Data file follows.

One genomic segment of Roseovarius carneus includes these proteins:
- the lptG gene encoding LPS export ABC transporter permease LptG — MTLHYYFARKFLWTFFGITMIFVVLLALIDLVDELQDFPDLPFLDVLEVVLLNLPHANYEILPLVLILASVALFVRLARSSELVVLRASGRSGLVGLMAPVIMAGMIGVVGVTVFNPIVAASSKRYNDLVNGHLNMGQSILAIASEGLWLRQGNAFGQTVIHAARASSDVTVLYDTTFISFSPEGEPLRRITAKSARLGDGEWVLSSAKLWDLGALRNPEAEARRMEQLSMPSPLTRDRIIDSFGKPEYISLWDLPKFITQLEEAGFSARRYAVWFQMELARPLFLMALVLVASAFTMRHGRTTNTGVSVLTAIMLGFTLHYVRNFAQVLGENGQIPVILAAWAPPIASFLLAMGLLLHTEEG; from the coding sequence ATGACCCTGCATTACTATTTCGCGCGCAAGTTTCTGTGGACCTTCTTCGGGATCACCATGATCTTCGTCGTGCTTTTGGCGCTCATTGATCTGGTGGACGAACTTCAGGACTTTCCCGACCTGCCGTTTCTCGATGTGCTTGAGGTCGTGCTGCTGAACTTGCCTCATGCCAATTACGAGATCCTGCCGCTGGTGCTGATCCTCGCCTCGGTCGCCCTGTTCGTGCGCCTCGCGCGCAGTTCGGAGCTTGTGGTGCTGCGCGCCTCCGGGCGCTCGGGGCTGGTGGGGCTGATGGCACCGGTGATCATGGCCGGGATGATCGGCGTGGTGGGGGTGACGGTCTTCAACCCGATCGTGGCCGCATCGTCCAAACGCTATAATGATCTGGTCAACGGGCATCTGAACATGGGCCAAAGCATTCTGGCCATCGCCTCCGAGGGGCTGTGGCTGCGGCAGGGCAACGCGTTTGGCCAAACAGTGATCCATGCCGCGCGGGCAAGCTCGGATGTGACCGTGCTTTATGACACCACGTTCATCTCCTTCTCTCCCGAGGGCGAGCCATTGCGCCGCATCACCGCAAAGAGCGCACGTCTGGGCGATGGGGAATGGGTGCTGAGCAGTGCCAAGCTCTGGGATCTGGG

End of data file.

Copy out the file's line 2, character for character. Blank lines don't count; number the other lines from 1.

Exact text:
- the lptG gene encoding LPS export ABC transporter permease LptG — MTLHYYFARKFLWTFFGITMIFVVLLALIDLVDELQDFPDLPFLDVLEVVLLNLPHANYEILPLVLILASVALFVRLARSSELVVLRASGRSGLVGLMAPVIMAGMIGVVGVTVFNPIVAASSKRYNDLVNGHLNMGQSILAIASEGLWLRQGNAFGQTVIHAARASSDVTVLYDTTFISFSPEGEPLRRITAKSARLGDGEWVLSSAKLWDLGALRNPEAEARRMEQLSMPSPLTRDRIIDSFGKPEYISLWDLPKFITQLEEAGFSARRYAVWFQMELARPLFLMALVLVASAFTMRHGRTTNTGVSVLTAIMLGFTLHYVRNFAQVLGENGQIPVILAAWAPPIASFLLAMGLLLHTEEG; from the coding sequence ATGACCCTGCATTACTATTTCGCGCGCAAGTTTCTGTGGACCTTCTTCGGGATCACCATGATCTTCGTCGTGCTTTTGGCGCTCATTGATCTGGTGGACGAACTTCAGGACTTTCCCGACCTGCCGTTTCTCGATGTGCTTGAGGTCGTGCTGCTGAACTTGCCTCATGCCAATTACGAGATCCTGCCGCTGGTGCTGATCCTCGCCTCGGTCGCCCTGTTCGTGCGCCTCGCGCGCAGTTCGGAGCTTGTGGTGCTGCGCGCCTCCGGGCGCTCGGGGCTGGTGGGGCTGATGGCACCGGTGATCATGGCCGGGATGATCGGCGTGGTGGGGGTGACGGTCTTCAACCCGATCGTGGCCGCATCGTCCAAACGCTATAATGATCTGGTCAACGGGCATCTGAACATGGGCCAAAGCATTCTGGCCATCGCCTCCGAGGGGCTGTGGCTGCGGCAGGGCAACGCGTTTGGCCAAACAGTGATCCATGCCGCGCGGGCAAGCTCGGATGTGACCGTGCTTTATGACACCACGTTCATCTCCTTCTCTCCCGAGGGCGAGCCATTGCGCCGCATCACCGCAAAGAGCGCACGTCTGGGCGATGGGGAATGGGTGCTGAGCAGTGCCAAGCTCTGGGATCTGGG